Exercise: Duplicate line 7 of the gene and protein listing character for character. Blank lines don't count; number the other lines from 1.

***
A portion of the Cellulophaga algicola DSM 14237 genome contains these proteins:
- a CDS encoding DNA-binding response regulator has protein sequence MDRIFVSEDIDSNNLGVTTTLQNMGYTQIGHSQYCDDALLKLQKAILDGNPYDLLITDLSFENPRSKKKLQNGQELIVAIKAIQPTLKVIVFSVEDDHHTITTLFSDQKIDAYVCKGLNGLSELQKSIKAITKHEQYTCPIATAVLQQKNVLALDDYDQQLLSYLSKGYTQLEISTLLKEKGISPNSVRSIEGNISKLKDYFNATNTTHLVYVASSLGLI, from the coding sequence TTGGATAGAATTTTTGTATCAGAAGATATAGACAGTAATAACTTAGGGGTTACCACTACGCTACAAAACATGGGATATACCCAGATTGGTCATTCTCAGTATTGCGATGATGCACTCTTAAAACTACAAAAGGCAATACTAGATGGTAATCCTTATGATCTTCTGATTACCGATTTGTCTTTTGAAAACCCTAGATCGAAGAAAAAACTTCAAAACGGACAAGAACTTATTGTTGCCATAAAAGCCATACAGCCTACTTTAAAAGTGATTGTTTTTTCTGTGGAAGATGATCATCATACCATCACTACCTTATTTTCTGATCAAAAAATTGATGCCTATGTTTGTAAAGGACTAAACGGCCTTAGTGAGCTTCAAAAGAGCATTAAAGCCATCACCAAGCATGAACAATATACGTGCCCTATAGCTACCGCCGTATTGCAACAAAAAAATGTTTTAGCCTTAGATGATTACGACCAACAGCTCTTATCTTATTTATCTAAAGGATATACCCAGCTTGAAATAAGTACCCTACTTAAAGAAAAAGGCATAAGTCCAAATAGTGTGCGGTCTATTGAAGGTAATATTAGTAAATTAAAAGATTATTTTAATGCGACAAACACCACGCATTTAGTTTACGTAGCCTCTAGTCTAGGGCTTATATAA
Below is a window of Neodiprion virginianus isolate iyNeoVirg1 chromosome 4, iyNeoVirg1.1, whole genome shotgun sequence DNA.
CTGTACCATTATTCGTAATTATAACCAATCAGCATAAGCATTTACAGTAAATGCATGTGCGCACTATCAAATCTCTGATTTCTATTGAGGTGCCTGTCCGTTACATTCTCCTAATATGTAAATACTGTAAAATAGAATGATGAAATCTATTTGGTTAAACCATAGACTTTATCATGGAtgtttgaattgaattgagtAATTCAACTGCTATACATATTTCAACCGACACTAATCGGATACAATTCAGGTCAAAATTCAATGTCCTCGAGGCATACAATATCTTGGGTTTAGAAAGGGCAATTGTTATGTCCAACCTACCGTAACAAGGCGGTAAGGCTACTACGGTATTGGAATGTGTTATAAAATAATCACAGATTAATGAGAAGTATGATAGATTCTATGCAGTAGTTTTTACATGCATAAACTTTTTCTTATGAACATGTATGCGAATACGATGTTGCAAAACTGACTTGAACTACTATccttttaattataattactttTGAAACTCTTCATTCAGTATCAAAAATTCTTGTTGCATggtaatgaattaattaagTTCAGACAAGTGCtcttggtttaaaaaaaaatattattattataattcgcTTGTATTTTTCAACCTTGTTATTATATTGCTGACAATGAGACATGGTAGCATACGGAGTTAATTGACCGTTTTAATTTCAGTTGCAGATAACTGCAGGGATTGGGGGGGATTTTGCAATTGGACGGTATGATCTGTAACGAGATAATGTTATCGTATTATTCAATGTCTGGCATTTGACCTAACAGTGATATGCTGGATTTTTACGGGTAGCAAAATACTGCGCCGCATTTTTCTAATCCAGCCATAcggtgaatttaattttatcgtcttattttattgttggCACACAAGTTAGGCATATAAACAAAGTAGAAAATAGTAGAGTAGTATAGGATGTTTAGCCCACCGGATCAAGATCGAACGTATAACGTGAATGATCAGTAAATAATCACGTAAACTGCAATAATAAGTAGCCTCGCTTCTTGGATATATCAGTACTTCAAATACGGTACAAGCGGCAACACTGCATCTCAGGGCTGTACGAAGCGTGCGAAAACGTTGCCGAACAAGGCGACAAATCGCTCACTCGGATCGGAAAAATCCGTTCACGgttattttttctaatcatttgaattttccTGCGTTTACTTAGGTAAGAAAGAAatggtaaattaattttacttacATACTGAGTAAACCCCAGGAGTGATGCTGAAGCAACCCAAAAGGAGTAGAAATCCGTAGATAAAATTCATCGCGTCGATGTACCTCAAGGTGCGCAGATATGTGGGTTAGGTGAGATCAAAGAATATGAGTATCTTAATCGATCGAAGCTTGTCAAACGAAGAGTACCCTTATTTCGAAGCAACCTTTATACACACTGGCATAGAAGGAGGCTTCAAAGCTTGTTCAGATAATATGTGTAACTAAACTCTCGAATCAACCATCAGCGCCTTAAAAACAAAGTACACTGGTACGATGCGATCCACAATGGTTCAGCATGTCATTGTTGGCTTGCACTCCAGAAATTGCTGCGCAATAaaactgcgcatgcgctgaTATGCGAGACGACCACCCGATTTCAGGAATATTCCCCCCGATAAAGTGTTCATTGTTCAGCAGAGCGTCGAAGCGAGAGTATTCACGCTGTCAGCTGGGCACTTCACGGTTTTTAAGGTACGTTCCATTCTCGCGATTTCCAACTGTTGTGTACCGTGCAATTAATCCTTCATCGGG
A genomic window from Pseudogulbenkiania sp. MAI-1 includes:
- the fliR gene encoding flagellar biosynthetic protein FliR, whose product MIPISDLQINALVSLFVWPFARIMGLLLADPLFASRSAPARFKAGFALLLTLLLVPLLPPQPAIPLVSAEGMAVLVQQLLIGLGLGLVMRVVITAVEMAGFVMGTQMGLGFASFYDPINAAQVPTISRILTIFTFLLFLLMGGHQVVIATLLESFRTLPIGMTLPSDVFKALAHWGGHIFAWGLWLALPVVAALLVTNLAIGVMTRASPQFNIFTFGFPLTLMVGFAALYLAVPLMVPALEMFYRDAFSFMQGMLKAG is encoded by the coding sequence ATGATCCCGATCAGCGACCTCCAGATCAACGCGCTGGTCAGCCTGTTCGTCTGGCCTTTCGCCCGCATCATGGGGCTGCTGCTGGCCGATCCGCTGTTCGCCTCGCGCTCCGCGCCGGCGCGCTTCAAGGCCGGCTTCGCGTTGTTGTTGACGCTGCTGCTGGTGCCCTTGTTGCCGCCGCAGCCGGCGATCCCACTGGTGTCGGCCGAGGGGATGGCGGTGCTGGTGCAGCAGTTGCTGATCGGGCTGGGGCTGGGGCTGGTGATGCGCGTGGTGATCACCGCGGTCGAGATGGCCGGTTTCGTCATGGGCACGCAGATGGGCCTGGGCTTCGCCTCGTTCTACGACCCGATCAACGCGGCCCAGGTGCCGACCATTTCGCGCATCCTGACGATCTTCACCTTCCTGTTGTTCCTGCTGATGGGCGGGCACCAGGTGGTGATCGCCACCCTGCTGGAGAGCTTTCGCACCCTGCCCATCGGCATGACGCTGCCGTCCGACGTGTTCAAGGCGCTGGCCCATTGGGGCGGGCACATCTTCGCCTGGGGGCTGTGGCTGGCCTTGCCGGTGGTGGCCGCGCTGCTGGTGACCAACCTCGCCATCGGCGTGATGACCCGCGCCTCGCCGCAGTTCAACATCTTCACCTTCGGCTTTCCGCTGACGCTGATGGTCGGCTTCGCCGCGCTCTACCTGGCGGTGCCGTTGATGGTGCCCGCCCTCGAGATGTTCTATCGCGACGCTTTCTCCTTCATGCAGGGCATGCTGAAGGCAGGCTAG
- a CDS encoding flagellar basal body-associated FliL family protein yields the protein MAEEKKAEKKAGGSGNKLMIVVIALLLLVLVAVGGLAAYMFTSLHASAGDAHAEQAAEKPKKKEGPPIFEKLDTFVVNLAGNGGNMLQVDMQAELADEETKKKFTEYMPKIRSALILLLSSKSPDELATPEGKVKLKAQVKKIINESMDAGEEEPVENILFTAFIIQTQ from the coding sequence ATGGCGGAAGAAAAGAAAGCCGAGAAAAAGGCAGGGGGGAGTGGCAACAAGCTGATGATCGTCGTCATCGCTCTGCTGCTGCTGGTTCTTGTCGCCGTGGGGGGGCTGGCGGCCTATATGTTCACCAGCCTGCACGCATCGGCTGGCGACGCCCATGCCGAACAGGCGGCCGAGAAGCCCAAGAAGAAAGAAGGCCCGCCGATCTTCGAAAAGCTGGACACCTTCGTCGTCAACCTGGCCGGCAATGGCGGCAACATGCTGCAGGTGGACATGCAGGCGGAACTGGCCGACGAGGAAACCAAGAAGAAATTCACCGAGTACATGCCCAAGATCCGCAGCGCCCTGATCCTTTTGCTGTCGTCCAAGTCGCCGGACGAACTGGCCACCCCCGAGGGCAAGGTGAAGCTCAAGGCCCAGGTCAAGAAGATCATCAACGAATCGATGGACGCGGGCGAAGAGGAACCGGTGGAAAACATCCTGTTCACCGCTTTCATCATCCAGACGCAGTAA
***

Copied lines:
- a CDS encoding flagellar basal body-associated FliL family protein yields the protein MAEEKKAEKKAGGSGNKLMIVVIALLLLVLVAVGGLAAYMFTSLHASAGDAHAEQAAEKPKKKEGPPIFEKLDTFVVNLAGNGGNMLQVDMQAELADEETKKKFTEYMPKIRSALILLLSSKSPDELATPEGKVKLKAQVKKIINESMDAGEEEPVENILFTAFIIQTQ from the coding sequence ATGGCGGAAGAAAAGAAAGCCGAGAAAAAGGCAGGGGGGAGTGGCAACAAGCTGATGATCGTCGTCATCGCTCTGCTGCTGCTGGTTCTTGTCGCCGTGGGGGGGCTGGCGGCCTATATGTTCACCAGCCTGCACGCATCGGCTGGCGACGCCCATGCCGAACAGGCGGCCGAGAAGCCCAAGAAGAAAGAAGGCCCGCCGATCTTCGAAAAGCTGGACACCTTCGTCGTCAACCTGGCCGGCAATGGCGGCAACATGCTGCAGGTGGACATGCAGGCGGAACTGGCCGACGAGGAAACCAAGAAGAAATTCACCGAGTACATGCCCAAGATCCGCAGCGCCCTGATCCTTTTGCTGTCGTCCAAGTCGCCGGACGAACTGGCCACCCCCGAGGGCAAGGTGAAGCTCAAGGCCCAGGTCAAGAAGATCATCAACGAATCGATGGACGCGGGCGAAGAGGAACCGGTGGAAAACATCCTGTTCACCGCTTTCATCATCCAGACGCAGTAA